Sustainable Future Using Material Sciences
A sustainable future using materials science is achieved through developing new materials and technologies that can help address climate change, dwindling resources, and pollution.
From smartphones to high-speed trains, many modern-day products depend heavily on dwindling resources, the exploitation of which has high environmental and economic expenses. According to Liu, Professor and McDevitt Chair of Physics at Georgetown University, we need a bigger toolbox to create greener technology that helps with a sustainable future.
He says, “It’s fascinating as it’s a completely new world. Also, we have the power to form up new materials at the atomic level which possess novel properties besides those defined in their bulk forms.”
Boron: An Element for a Sustainable Future
Permanent magnets are used in various applications, including hybrid /electric vehicles, magnetically levitated trains, power storage, wind turbines, and consumer electronics. However, the rare earth elements they depend on are hard to mine and can be expensive. As a result, there is a critical need to develop replacements that use fewer or even no rare earth elements.
Researchers hope that boron-based magnets will lower the carbon footprint in producing permanent magnets that will have similar properties to those made with rare-earth elements. This advancement will make cutting-edge technology accessible, and an eco-friendly choice for many industrial applications.
Neodymium magnets are one of the strongest types of permanent magnets. They’re made from neodymium, iron, and boron, and they have a very high resistance to heat and corrosion. These magnets are known for their ferromagnetic properties, which means they can be magnetized easily and hold onto their magnetism well. They are considered the most powerful magnets due to their smallest size rare earth magnetic materials with a higher density per volume.
Neodymium magnets make advancements in medicine and renewable energy production for a sustainable future. These magnets are super-strong magnets that need low-heat, high power sources and are resistant to magnetic demagnetization; hence can be made in various shapes and sizes. They are versatile materials that can be used for almost anything.
Investigating New Magnetic Recording Media
One area where researchers see the potential for significant improvement is how we store data in computers. The areal density of magnetic recording media has dramatically increased in recent years, thanks to advances in nanoscale magnets.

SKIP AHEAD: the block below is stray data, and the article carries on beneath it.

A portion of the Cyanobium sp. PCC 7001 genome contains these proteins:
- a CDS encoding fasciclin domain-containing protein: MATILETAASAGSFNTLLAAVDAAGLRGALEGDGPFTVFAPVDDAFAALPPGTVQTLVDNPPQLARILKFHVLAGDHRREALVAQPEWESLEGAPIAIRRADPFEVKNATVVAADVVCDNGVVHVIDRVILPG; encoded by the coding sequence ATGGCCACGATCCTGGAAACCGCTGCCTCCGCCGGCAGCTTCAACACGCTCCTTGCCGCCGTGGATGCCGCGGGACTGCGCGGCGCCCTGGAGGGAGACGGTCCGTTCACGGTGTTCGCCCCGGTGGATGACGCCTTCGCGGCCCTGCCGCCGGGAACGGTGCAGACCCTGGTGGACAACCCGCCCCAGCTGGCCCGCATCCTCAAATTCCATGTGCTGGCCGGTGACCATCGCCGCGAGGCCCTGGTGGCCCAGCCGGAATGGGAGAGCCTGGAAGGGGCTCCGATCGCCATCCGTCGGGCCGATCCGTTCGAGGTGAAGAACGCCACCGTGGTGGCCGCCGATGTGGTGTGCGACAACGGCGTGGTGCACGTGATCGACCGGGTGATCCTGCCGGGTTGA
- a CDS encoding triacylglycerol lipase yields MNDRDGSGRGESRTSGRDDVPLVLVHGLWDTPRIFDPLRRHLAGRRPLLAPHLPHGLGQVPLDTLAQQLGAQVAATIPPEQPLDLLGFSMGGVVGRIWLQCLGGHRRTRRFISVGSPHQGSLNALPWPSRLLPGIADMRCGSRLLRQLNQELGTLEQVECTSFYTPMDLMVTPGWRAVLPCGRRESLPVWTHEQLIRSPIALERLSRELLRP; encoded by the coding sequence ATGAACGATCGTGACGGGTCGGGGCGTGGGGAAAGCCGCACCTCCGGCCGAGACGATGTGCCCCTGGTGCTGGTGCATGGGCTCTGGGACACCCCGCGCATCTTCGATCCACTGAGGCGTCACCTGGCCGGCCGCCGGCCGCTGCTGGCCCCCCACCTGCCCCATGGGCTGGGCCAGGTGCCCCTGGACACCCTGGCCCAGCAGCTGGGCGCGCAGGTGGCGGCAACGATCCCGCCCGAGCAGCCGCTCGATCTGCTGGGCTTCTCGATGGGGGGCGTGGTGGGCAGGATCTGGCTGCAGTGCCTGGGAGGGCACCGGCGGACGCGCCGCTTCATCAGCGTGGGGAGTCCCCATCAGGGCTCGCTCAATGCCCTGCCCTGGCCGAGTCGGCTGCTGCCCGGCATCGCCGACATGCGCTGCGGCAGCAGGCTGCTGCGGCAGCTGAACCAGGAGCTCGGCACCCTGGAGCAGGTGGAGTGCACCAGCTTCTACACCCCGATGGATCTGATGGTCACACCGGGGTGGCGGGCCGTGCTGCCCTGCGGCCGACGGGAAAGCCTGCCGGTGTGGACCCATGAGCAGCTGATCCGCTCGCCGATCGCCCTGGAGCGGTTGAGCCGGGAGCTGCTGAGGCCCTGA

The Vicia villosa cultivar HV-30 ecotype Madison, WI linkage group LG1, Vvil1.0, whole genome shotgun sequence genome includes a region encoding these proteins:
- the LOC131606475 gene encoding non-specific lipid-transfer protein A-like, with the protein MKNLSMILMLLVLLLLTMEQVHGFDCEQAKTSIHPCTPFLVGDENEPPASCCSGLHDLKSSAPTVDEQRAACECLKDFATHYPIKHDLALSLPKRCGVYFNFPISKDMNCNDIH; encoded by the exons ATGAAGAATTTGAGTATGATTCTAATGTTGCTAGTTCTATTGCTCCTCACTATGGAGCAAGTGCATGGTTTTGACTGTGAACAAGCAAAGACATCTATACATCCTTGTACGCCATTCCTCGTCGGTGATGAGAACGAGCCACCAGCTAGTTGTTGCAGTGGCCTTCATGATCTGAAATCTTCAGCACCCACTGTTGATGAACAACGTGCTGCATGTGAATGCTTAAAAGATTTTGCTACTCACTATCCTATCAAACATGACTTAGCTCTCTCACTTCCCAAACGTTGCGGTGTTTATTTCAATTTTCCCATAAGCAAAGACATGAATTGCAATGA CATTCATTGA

The property that allows digital data to be stored in ever-shrinking magnets is the tendency of each bit to sustain its magnetic moment, known as magnetic anisotropy. Present magnetic recording media have precious metals, which are inexpensive and unsustainable.
Liu and Gen Yin recently received a grant from National Science Foundation to research magnetic recording media via high entropy routes to create novel magnetic alloys.
These alloys include various elements, and, surprisingly, they can form stable structures with improved properties. This approach will create novel phases for magnetic recording media applications that cannot be obtained through conventional means.
Producing Skyrmions from Thin Air
Liu is hopeful that his research on magnetic skyrmions will lead to a new way of storing digital information. Tiny magnetic knots can be formed by incorporating topology into how nanoscale magnets are oriented. These nanomagnets are excellent information carriers.
Magnetic skyrmions are a type of quasi-particle having a whirling configuration. These nano-sized imbalances are made from a series of knotted, interlocking magnetic moments invisible to the naked eye. A skyrmion’s interlocking nature provides topological protection and stability.
By implementing a single layer of a hydrogen atom in an inert atmosphere onto the surface of a thin magnetic film, researchers introduced a new technique of writing and deleting skyrmions, which correspond to the “1” and “0” states, respectively, at room temperature. This is very useful as it’s a non-contact way to write and remove information with no need for multiple electrical leads.
Tie-ups between Research Institutions and Industry
Mining extraction companies are getting involved in research projects as part of their commitment to understanding and communicating how minerals like boron can be used in new applications, not only for commercial advantage but for sustainability and decarbonization, advanced energy, and food security.
One such company is 5E Advanced Materials, whose California activities involve boron extraction and the boron advanced materials production, recently sponsored Liu’s research group. 5E Advanced Materials, previously known as American Pacific Borates, aims to be a vertically integrated leader in the boron advanced materials business. Boron products are in high demand for critical, high-value applications such as electric transportation, clean energy, food security, and permanent magnets.